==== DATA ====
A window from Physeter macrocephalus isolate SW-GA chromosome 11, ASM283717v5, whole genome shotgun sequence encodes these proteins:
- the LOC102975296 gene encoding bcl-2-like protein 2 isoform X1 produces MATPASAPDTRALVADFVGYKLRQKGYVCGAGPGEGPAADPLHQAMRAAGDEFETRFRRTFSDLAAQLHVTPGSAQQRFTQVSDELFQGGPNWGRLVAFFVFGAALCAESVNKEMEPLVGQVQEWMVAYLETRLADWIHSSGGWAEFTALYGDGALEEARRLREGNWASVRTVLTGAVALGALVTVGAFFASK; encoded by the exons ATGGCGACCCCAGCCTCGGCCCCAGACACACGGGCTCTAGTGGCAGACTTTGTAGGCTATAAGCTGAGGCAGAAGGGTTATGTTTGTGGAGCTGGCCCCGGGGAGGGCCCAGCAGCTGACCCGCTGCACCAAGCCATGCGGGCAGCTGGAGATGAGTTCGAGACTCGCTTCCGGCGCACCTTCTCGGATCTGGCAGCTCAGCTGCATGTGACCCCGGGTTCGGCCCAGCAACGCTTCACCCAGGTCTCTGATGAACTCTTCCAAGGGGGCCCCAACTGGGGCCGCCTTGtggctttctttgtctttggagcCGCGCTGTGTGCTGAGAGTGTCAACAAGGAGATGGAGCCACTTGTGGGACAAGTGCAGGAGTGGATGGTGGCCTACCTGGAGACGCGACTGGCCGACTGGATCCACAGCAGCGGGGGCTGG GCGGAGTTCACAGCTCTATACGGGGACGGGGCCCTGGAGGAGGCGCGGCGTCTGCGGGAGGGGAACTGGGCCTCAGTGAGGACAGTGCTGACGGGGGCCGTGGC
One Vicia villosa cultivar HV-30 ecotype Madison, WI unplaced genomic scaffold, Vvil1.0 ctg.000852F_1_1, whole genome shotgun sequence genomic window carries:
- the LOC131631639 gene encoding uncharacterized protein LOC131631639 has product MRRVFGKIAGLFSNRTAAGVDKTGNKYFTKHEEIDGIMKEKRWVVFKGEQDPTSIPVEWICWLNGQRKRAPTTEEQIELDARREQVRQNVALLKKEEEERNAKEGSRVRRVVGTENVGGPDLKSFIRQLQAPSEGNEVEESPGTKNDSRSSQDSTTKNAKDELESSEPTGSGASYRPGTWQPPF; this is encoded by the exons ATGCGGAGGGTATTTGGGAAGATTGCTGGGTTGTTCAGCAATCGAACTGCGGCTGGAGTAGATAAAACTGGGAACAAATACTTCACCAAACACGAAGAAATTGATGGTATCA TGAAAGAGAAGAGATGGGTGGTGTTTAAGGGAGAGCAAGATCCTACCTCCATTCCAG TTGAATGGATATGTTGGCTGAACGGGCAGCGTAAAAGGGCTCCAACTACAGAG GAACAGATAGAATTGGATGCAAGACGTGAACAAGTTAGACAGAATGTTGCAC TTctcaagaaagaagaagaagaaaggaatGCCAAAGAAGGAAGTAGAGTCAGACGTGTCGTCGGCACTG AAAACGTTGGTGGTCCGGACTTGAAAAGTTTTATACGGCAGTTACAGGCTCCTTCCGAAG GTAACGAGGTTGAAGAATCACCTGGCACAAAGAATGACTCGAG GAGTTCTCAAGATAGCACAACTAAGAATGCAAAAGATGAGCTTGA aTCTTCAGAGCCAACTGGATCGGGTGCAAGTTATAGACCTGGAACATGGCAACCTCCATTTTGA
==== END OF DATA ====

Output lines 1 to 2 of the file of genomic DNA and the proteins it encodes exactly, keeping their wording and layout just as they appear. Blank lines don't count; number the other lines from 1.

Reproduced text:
A window from Physeter macrocephalus isolate SW-GA chromosome 11, ASM283717v5, whole genome shotgun sequence encodes these proteins:
- the LOC102975296 gene encoding bcl-2-like protein 2 isoform X1 produces MATPASAPDTRALVADFVGYKLRQKGYVCGAGPGEGPAADPLHQAMRAAGDEFETRFRRTFSDLAAQLHVTPGSAQQRFTQVSDELFQGGPNWGRLVAFFVFGAALCAESVNKEMEPLVGQVQEWMVAYLETRLADWIHSSGGWAEFTALYGDGALEEARRLREGNWASVRTVLTGAVALGALVTVGAFFASK; encoded by the exons ATGGCGACCCCAGCCTCGGCCCCAGACACACGGGCTCTAGTGGCAGACTTTGTAGGCTATAAGCTGAGGCAGAAGGGTTATGTTTGTGGAGCTGGCCCCGGGGAGGGCCCAGCAGCTGACCCGCTGCACCAAGCCATGCGGGCAGCTGGAGATGAGTTCGAGACTCGCTTCCGGCGCACCTTCTCGGATCTGGCAGCTCAGCTGCATGTGACCCCGGGTTCGGCCCAGCAACGCTTCACCCAGGTCTCTGATGAACTCTTCCAAGGGGGCCCCAACTGGGGCCGCCTTGtggctttctttgtctttggagcCGCGCTGTGTGCTGAGAGTGTCAACAAGGAGATGGAGCCACTTGTGGGACAAGTGCAGGAGTGGATGGTGGCCTACCTGGAGACGCGACTGGCCGACTGGATCCACAGCAGCGGGGGCTGG GCGGAGTTCACAGCTCTATACGGGGACGGGGCCCTGGAGGAGGCGCGGCGTCTGCGGGAGGGGAACTGGGCCTCAGTGAGGACAGTGCTGACGGGGGCCGTGGC